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By Brigitte LeoniPARIS, 17 October, 2018 - A meeting to raise tsunami awareness opened with one minute’s silence yesterday in memory of the 2,000 confirmed dead and 5,000 missing in the tsunami and earthquake which struck Indonesia on September 28. The double disaster left almost 70,000 people homeless in the Indonesian cities of Palu and Donggala in Central Sulawesi. Estimates of the economic losses are US$530 million and more than 65,000 homes and 2,700 schools were destroyed, according to the Indonesian Ambassador to France, Mr. Hotmangaradja Pandjaitan, speaking on a High Level Panel convened at UNESCO HQ on reducing human and economic impacts from tsunamis. The High Panel discussion was organized jointly by the UN Office for Disaster Risk Reduction (UNISDR) and the Intergovernmental Oceanographic Commission (IOC) of UNESCO ahead of World Tsunami Awareness Day on November 5.  “The world is safer today against tsunamis. Many early warning systems have been established since the 2004 Indian Ocean Tsunami not only in the Indian Ocean, but also in the Caribbean and the Northeast Atlantic and Mediterranean,” said Dr. Vladimir Ryabinin, Executive Secretary IOC and Assistant Director-General of UNESCO in his opening remarks. “However, we continue to face very significant challenges due to the lack of maintenance of existing systems, near field tsunamis which are very close to the coasts and difficult to predict as we have seen in the recent event in Indonesia and tsunamis which are not triggered by earthquakes but by mudslides or meteorites that are much more difficult to measure,” he said. Mr. Hugh Riley Secretary General, Caribbean Tourism Organization, said: “We suffered eleven tsunamis in the past and we do take tsunami risk seriously. Tourism is the main economic driver of the region, representing 80 per cent of the region’s GDP and more than one million jobs so we cannot ignore tsunami risk. Complacency is the real danger.”                “We almost disappeared from the surface of the earth for a couple of seconds in 2004 and we are now working hard on having a common early warning system and a number of mitigation measures that will build safer islands and help evacuating and securing the lives of thousands of people who are living there throughout the year not only tourists,” said Mr. Ahmed Shiian, Ambassador of Maldives to Belgium and Head of Mission to the European Union. One of those projects is the City of Hope being built on an artificial island called Hulhumale, near the capital Male and which will be able to accommodate about 130,000 people with schools, hospitals and shopping areas. The 2011 Tohoku earthquake and tsunami “was one of the most expensive in terms of economic losses. It cost more than US$ 315 million and affected many sectors including tourism,” said Mr. Teru Fukui, Member, Japan House of Representatives.  “We are the first department in France to have a tsunami plan and we hope that many other departments will follow us as we have had tsunamis in the past and many more assets are located today in dangerous flooding areas including critical infrastructure” said Mr. Christos Sabanis, Head, Regional inter-ministerial Service for civil and Economic Affairs of Defence and civil Protection, in the Bouches-du-Rhône, France. To conclude Ms. Kirsi Madi, UNISDR Director said: “Education remains the number one preventive measure that can save more lives in order to leave no one behind in the future.”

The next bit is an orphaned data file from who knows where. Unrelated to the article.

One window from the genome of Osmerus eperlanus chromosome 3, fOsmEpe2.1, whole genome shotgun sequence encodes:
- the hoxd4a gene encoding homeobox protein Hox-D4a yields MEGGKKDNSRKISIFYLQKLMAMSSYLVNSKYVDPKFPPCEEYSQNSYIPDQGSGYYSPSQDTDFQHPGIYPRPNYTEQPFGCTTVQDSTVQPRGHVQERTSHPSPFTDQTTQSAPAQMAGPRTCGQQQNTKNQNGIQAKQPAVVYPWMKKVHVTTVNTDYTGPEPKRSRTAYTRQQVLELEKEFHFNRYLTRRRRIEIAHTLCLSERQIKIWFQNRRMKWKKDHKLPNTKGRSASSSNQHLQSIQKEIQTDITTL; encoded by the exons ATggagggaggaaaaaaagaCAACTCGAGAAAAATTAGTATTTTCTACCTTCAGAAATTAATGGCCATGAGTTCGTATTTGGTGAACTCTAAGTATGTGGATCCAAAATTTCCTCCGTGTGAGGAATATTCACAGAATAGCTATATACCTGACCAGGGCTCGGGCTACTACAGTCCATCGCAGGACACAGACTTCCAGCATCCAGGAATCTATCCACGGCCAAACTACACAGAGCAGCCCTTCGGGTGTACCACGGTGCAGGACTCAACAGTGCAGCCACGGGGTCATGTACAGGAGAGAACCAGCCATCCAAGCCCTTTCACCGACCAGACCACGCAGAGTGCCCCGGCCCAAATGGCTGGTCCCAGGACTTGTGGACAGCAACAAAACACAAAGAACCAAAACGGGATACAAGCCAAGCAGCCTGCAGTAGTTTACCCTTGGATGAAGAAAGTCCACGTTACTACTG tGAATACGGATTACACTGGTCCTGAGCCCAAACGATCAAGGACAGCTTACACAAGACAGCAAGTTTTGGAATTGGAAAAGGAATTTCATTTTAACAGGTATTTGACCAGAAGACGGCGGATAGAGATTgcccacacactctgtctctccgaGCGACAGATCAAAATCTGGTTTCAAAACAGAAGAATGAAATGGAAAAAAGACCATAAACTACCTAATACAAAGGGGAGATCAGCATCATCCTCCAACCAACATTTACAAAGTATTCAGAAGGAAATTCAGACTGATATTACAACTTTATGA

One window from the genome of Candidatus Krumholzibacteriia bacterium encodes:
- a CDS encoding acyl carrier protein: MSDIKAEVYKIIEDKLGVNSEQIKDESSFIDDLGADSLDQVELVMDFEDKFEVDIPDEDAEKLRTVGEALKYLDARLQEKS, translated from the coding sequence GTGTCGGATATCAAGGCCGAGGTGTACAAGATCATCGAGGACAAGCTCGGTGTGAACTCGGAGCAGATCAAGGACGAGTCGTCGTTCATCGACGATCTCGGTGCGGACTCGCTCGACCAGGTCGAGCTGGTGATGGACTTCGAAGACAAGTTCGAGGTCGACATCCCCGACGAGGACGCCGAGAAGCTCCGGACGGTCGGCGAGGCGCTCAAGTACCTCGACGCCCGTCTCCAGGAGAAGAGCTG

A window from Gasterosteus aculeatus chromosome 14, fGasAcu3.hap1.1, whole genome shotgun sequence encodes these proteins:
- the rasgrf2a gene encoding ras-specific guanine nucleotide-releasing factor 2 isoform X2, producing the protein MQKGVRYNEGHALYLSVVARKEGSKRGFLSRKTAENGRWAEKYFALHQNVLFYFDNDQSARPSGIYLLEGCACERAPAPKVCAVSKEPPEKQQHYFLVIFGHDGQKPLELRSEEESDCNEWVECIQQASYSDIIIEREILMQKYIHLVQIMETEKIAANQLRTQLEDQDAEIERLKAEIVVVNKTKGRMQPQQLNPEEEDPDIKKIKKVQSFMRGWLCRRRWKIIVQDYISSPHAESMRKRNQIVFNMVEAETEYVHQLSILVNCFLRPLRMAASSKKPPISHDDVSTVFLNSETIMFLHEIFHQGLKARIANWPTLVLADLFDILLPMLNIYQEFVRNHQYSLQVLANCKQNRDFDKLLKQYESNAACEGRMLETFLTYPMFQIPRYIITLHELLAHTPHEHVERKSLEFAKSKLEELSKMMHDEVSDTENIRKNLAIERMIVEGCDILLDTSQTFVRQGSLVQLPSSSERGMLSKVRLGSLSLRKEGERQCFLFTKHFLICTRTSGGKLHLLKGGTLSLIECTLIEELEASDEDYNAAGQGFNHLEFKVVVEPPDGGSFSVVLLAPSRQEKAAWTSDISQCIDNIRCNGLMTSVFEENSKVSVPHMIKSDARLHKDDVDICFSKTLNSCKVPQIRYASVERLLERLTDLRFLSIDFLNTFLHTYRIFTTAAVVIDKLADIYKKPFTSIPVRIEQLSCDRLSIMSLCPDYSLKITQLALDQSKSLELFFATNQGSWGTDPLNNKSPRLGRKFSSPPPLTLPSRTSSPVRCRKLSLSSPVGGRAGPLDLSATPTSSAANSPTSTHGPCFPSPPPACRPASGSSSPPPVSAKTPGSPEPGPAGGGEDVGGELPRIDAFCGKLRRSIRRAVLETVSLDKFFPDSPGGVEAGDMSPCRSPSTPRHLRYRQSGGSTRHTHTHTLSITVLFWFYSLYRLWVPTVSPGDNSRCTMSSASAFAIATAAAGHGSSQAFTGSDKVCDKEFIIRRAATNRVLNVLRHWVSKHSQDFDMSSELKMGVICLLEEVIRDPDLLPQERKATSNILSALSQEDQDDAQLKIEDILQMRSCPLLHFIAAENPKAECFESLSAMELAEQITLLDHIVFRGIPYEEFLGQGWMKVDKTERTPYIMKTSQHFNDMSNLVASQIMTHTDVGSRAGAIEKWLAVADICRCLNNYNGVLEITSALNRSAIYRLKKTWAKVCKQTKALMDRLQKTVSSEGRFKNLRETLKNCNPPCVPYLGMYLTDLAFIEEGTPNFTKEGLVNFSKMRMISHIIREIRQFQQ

By Jeanette Elsworth17 October 2018, Gevena – The economic losses caused by disasters could be reduced if the public and private sectors cooperate better on novel finance, insurance and investment strategies, according to trade and disaster risk reduction experts at a multi-agency meeting. "We know for a fact that disasters, resulting from natural hazards and extreme events associated with climate change, can lead to significant economic losses and have major repercussions for global trade and the sustainable development prospects of the most vulnerable countries," UNCTAD Deputy Secretary-General, Isabelle Durant, said. "With the adoption of the Sendai Framework and the Paris Agreement on climate change, the international community has strengthened its commitment to address these threats seriously." New research commissioned by the United Nations Office for Disaster Risk Reduction (UNISDR)found that losses from extreme weather events rose by 151% between the two twenty year periods 1978-1997 and 1998-2017, with damages valued at $2.9 trillion in the more recent two decades. It is also expected that this is a gross underestimation given that the majority of countries experiencing disasters have registered no economic losses against them. Furthermore, the report highlighted that developing countries were disproportionately affected. For example, Dominica's total damages and losses from Hurricane Maria alone are estimated at 224% of its annual GDP at $1.37 billion. 'International Trade Centre (ITC) Deputy Executive Director Dorothy Tembo said she agreed, adding that the special report by the Intergovernmental Panel on Climate Change (IPCC) released in early October, was a clarion call to action. "Trade has a key role to play in building resilience and in reconstruction," she said, especially for the small and medium-sized companies (SMEs) that make up 80% of the economy of developing countries. Stephen Fevrier, of the Organisation of Eastern Caribbean States said that the increasing threat of catastrophic weather events meant that the development model pursued by Caribbean nations was no longer viable. "The vicious cycle of disaster followed by public sector borrowing makes effective development planning near impossible," he said, adding that rules on government borrowing presented an unsustainable trap for Caribbean countries repeatedly devastated by multiple disasters. Rowan Douglas of Willis Towers Watson, a leading global risk management, insurance brokerage and advisory company, said that in 2017 "We had the worst insured-losses in history, worse than any time before." However, the insurance and reinsurance business had not gone bust because 25 years ago the industry had decided to "encode risk into capital, encode climate and disaster risk into credit risk." The meeting was held to mark the International Day for Disaster Reduction, held on 13 October each year, and this year addressing the reduction of economic losses from disasters; target c of the Sendai Framework, the global roadmap for disaster risk reduction.